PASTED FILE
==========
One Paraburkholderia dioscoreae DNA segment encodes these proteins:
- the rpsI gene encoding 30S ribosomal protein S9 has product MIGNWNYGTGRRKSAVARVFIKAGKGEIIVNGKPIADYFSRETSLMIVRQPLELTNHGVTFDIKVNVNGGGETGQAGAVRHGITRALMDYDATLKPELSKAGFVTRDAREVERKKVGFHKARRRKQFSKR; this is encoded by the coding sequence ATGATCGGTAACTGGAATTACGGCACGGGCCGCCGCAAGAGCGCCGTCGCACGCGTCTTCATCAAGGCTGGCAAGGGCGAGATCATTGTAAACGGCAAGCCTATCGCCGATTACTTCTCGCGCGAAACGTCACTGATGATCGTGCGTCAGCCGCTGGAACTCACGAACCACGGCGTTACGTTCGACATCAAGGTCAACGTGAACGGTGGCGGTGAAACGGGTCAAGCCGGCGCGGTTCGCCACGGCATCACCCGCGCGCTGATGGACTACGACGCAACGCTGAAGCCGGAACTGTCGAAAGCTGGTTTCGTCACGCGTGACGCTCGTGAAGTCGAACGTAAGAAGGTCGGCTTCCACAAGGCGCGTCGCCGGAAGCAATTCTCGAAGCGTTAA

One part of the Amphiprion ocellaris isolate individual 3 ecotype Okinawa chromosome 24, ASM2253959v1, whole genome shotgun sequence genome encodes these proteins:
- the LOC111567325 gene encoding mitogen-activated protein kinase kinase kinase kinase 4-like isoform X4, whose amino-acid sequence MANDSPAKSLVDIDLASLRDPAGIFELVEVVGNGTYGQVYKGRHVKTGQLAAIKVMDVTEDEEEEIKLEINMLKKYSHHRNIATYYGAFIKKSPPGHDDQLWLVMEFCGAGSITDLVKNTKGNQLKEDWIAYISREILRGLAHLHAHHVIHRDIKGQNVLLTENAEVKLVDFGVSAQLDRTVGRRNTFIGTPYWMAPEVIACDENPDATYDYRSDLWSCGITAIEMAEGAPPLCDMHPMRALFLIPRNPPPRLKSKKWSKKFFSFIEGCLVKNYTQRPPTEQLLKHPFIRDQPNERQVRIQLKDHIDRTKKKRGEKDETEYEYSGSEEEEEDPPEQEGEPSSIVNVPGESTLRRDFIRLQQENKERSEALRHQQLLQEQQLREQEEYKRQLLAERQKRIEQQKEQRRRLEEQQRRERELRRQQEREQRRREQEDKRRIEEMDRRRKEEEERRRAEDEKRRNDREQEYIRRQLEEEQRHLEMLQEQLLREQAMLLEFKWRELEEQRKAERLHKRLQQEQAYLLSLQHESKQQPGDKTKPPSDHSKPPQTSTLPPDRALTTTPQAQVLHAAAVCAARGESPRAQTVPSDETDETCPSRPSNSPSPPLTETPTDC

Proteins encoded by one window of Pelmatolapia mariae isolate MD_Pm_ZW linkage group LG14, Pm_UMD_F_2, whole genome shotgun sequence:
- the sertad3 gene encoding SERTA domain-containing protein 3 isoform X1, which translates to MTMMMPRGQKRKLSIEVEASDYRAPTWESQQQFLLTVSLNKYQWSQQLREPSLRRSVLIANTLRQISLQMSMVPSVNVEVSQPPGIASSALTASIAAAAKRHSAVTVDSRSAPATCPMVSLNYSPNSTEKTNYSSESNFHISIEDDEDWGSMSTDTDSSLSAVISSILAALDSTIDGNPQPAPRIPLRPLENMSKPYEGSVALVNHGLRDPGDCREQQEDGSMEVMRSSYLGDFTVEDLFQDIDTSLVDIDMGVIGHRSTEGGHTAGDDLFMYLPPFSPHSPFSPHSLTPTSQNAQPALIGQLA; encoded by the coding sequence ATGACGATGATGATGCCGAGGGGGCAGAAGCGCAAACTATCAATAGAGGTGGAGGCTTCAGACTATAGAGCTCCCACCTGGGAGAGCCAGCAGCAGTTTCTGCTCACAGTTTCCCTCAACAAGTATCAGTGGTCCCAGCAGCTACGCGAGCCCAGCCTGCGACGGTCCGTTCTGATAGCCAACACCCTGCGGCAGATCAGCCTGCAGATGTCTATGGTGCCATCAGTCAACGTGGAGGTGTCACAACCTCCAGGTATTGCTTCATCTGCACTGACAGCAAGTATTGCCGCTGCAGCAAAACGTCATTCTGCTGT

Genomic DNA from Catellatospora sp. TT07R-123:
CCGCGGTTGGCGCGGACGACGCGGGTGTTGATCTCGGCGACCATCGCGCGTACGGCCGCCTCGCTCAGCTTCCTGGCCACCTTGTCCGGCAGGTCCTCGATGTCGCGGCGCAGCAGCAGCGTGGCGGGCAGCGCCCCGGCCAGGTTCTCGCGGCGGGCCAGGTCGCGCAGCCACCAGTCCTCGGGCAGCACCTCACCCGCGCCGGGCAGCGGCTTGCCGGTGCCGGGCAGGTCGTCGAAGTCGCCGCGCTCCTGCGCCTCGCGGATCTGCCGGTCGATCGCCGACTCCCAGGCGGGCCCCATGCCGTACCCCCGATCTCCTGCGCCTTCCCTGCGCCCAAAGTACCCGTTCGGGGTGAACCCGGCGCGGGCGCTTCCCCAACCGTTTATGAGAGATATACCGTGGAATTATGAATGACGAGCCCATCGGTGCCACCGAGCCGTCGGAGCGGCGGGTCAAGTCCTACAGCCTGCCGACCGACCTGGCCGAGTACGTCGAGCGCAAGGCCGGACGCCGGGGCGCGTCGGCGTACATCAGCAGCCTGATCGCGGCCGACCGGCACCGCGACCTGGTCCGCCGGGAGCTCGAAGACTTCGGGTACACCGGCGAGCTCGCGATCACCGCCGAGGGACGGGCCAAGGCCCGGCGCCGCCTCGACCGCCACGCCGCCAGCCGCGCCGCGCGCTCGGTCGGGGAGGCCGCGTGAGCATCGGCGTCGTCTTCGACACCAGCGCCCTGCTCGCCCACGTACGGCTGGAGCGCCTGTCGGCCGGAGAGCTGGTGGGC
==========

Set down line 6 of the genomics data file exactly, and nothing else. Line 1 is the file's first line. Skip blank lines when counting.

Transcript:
- the sertad3 gene encoding SERTA domain-containing protein 3 isoform X1, which translates to MTMMMPRGQKRKLSIEVEASDYRAPTWESQQQFLLTVSLNKYQWSQQLREPSLRRSVLIANTLRQISLQMSMVPSVNVEVSQPPGIASSALTASIAAAAKRHSAVTVDSRSAPATCPMVSLNYSPNSTEKTNYSSESNFHISIEDDEDWGSMSTDTDSSLSAVISSILAALDSTIDGNPQPAPRIPLRPLENMSKPYEGSVALVNHGLRDPGDCREQQEDGSMEVMRSSYLGDFTVEDLFQDIDTSLVDIDMGVIGHRSTEGGHTAGDDLFMYLPPFSPHSPFSPHSLTPTSQNAQPALIGQLA; encoded by the coding sequence ATGACGATGATGATGCCGAGGGGGCAGAAGCGCAAACTATCAATAGAGGTGGAGGCTTCAGACTATAGAGCTCCCACCTGGGAGAGCCAGCAGCAGTTTCTGCTCACAGTTTCCCTCAACAAGTATCAGTGGTCCCAGCAGCTACGCGAGCCCAGCCTGCGACGGTCCGTTCTGATAGCCAACACCCTGCGGCAGATCAGCCTGCAGATGTCTATGGTGCCATCAGTCAACGTGGAGGTGTCACAACCTCCAGGTATTGCTTCATCTGCACTGACAGCAAGTATTGCCGCTGCAGCAAAACGTCATTCTGCTGT